Lesch Nyhan syndrome

How is Lesch Nyhan syndrome inherited?

Lesch Nyhan syndrome is inherited in an X-linked recessive manner. A condition is X-linked if the changed (mutated) gene responsible for the condition is located on the X chromosome. The X chromosome is one of the two sex chromosomes; females have two X chromosomes, and males have one X and one Y chromosome. Females who have one mutated copy of the responsible gene (on one of their X chromosomes) usually do not have the condition and are referred to as carriers. This is because they still have a working copy of the responsible gene on their other X chromosome. Males with one mutated copy of the responsible gene have signs and symptoms of the condition (they are affected) because they do not have another X chromosome with a working copy of the gene. This is why X-linked recessive disorders, including Lesch Nyhan syndrome, occur much more frequently in males.

Lesch Nyhan syndrome is caused by mutations in the HPRT1 _gene. A female who is a carrier of Lesch Nyhan syndrome has a 50% chance of passing on the mutated _HPRT1 gene in each pregnancy. This is because a carrier female will randomly pass on one of her X chromosome to each child. Sons who inherit the mutated gene will be affected, and daughters who inherit the mutated gene will be carriers. This means that with each pregnancy, a female who is a carrier has a:

  • 50% (1 in 2) chance of having an unaffected son or daughter
  • 25% (1 in 4) chance of having an affected son
  • 25% chance of having a carrier daughter

Last updated on 05-01-20

How can a carrier of Lesch Nyhan syndrome prevent having an affected child?

With advanced planning and appropriate testing, it may be possible for a carrier to prevent having a child with Lesch Nyhan syndrome. Depending on each person's individual situation and choices, this may be accomplished either during a pregnancy, or before a pregnancy begins.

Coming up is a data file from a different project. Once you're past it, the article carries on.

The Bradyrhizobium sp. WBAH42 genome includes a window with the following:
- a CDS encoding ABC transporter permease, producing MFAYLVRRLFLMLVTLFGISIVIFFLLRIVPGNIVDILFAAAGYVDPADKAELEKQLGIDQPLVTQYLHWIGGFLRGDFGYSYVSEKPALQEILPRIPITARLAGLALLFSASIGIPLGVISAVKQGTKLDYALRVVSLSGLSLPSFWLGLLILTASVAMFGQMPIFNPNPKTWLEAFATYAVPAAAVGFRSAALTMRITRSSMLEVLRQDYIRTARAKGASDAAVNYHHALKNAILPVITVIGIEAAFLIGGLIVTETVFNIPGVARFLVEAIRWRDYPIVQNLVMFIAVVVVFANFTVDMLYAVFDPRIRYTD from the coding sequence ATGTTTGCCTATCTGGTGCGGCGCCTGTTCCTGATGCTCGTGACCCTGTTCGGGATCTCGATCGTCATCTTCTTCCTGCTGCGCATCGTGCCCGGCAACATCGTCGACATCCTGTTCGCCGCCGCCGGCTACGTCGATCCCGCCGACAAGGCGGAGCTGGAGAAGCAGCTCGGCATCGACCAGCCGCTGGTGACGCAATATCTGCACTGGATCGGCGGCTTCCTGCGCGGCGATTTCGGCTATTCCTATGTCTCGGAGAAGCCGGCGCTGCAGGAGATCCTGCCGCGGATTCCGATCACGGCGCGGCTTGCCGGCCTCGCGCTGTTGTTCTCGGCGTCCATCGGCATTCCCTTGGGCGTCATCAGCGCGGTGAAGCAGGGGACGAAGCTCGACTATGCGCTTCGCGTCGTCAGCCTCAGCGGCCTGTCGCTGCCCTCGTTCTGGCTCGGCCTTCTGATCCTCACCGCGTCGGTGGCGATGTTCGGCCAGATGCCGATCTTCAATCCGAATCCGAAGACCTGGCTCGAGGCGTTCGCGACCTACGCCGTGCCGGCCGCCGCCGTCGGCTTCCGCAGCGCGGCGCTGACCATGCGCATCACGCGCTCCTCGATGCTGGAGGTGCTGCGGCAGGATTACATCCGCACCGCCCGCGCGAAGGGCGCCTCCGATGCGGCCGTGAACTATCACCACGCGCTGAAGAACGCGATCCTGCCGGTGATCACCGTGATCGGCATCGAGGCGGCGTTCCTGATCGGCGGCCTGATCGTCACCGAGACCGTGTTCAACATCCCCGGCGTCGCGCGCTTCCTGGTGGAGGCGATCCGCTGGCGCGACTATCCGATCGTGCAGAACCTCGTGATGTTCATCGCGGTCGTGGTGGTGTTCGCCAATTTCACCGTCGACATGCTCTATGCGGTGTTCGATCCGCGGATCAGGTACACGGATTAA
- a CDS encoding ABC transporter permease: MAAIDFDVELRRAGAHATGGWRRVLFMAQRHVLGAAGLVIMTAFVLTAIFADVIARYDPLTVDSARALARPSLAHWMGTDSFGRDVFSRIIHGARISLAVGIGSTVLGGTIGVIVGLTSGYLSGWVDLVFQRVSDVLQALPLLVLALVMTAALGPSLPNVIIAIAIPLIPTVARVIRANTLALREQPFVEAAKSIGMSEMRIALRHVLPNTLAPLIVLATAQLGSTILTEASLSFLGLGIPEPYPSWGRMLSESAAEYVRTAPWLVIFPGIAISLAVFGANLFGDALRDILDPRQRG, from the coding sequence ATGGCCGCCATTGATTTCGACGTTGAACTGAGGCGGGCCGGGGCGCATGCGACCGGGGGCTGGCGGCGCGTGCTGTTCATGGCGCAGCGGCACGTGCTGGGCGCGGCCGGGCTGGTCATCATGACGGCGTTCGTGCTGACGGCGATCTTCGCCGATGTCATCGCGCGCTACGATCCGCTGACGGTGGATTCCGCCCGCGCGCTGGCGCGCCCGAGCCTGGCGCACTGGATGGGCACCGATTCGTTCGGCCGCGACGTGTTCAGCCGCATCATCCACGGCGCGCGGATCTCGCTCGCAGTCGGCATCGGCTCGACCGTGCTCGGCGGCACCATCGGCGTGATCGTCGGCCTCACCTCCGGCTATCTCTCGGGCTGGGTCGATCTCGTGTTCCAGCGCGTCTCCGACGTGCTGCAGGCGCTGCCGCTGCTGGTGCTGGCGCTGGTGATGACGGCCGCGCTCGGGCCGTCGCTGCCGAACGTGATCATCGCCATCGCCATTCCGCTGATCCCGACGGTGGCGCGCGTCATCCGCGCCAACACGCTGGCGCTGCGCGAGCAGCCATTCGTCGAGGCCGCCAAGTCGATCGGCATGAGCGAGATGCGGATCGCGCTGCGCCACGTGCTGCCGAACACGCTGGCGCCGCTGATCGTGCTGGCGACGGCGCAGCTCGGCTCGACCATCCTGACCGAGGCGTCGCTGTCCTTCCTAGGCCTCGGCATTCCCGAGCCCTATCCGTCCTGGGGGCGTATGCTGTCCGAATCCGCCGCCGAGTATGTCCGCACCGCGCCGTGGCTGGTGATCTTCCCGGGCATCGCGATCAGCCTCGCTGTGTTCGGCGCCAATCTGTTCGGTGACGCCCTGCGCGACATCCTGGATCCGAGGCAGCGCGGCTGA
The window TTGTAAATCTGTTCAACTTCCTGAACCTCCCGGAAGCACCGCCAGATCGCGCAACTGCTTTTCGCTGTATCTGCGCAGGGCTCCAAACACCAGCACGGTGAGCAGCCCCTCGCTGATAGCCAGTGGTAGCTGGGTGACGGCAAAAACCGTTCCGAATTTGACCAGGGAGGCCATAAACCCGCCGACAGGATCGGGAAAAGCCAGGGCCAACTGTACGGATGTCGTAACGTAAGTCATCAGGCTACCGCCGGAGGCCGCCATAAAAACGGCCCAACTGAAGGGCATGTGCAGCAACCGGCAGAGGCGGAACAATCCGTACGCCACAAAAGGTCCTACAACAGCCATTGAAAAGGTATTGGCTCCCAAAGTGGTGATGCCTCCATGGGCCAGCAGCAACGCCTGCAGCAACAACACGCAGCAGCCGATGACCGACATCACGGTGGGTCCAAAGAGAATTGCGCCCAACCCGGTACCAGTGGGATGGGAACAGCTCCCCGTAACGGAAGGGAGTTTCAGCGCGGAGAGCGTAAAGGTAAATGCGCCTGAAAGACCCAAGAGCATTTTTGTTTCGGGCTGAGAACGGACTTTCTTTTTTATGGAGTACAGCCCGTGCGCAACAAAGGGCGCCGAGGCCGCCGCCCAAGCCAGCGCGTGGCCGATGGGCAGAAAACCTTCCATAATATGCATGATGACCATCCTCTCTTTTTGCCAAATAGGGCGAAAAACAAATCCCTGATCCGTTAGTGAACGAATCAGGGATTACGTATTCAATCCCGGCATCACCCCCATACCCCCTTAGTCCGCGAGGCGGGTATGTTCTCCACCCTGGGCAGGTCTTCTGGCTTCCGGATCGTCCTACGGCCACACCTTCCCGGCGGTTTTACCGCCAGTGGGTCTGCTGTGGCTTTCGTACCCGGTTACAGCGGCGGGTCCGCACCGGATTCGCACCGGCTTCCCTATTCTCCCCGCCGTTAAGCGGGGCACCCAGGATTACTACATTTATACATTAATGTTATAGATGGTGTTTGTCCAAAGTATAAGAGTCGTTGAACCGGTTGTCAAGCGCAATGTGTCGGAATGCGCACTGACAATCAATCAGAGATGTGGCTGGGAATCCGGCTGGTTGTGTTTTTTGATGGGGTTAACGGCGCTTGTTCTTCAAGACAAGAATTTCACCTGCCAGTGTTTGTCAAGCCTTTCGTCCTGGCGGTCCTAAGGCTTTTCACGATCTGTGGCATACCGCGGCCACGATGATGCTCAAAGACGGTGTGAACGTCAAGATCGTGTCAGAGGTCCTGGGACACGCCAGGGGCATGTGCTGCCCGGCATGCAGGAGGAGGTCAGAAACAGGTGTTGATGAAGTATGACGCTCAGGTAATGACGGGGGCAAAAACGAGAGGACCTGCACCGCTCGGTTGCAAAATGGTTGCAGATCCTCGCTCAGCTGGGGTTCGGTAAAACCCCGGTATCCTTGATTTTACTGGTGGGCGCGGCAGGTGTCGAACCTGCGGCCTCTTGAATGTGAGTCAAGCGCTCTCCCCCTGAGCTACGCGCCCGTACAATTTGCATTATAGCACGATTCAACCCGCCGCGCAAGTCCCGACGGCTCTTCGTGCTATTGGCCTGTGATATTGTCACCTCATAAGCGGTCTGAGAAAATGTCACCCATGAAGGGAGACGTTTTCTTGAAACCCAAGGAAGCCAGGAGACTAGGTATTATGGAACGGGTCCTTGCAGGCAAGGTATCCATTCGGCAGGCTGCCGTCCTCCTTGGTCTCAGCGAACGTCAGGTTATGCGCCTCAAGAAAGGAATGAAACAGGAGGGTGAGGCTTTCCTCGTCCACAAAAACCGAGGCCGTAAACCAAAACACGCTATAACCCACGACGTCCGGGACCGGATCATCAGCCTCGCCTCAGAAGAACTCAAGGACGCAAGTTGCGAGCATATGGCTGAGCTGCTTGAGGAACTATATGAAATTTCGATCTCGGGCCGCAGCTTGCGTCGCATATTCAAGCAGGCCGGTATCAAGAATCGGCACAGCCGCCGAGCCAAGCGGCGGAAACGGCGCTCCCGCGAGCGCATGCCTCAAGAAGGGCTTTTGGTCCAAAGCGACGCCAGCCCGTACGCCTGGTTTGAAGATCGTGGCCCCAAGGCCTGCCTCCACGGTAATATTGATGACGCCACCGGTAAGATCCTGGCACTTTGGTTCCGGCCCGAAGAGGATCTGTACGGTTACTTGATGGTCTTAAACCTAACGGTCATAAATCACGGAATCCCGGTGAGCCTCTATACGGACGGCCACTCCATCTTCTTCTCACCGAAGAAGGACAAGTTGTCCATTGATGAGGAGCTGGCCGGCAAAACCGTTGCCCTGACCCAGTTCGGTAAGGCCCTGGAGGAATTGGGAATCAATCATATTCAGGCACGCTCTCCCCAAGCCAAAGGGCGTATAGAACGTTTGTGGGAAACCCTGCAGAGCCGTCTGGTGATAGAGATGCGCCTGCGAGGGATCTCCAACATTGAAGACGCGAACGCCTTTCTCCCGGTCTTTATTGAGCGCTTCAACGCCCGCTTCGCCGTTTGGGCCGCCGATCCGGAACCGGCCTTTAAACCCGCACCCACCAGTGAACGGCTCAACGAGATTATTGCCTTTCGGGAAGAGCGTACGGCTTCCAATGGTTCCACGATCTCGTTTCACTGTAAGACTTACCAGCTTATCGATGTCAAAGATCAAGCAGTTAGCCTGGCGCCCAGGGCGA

To find out whether a fetus is affected during a pregnancy, prenatal testing can be performed either by molecular genetic testing or biochemical genetic testing. Molecular genetic testing may be done if the specific mutation in the HPRT1 gene has been identified in the family. The usual procedure is to first determine fetal sex by performing chromosome analysis on fetal cells obtained by chorionic villus sampling (at about 10 to 12 weeks gestation), or by amniocentesis (usually performed at about 15 to 18 weeks gestation). If the fetus is known to be male, DNA from fetal cells can then be tested for the mutation in the family. If the specific mutation in the HPRT1 gene in the family is not known, biochemical genetic testing is preferred. This testing also requires either chorionic villus sampling or amniocentesis, but involves measuring HPRT enzyme activity in the cells obtained during the procedure. If Lesch Nyhan syndrome is confirmed in the fetus by either method of testing, pregnancy options including pregnancy termination may be discussed with a health care provider.

As an alternative to prenatal diagnosis during the pregnancy, preimplantation genetic diagnosis (PGD) before a pregnancy may be available if the mutation in the family is known. PGD is done after in vitro fertilization (IVF) to diagnose a genetic condition in an embryo before it is introduced into the uterus. When having PGD, only embryos known to be unaffected are introduced into the uterus for a possible pregnancy.

People interested in genetic testing, prenatal diagnosis, and/or preimplantation genetic diagnosis should speak with a genetics professional.

Last updated on 05-01-20

Name: Metabolic Support UK 5 Hilliards Court Sandpiper Way
Chester Business Park
Chester, CH4 9QP, United Kingdom
Phone: 0845 241 2173 Toll Free: 0800 652 3181 Email: https://www.metabolicsupportuk.org/contact-us Url: https://www.metabolicsupportuk.org
Name: The Arc of the United States 1825 K Street, NW Suite 1200
Washington, DC, DC, 20006, United States
Phone: +1-202-534-3700 Toll Free: 1-(800) 433-5255 Fax : +1-202-534-3731 Email: info@thearc.org Url: https://www.thearc.org/
Name: Lesch Nyhan Syndrome Children's Research Foundation 210 South Green Bay Road,
Lake Forest, IL, 60045, United States
Phone: 847-234-3154 Fax : 847-234-3136
Name: Lesch-Nyhan Disease International Study Group Email: http://www.lesch-nyhan.org/en/contact/ Url: http://www.lesch-nyhan.org

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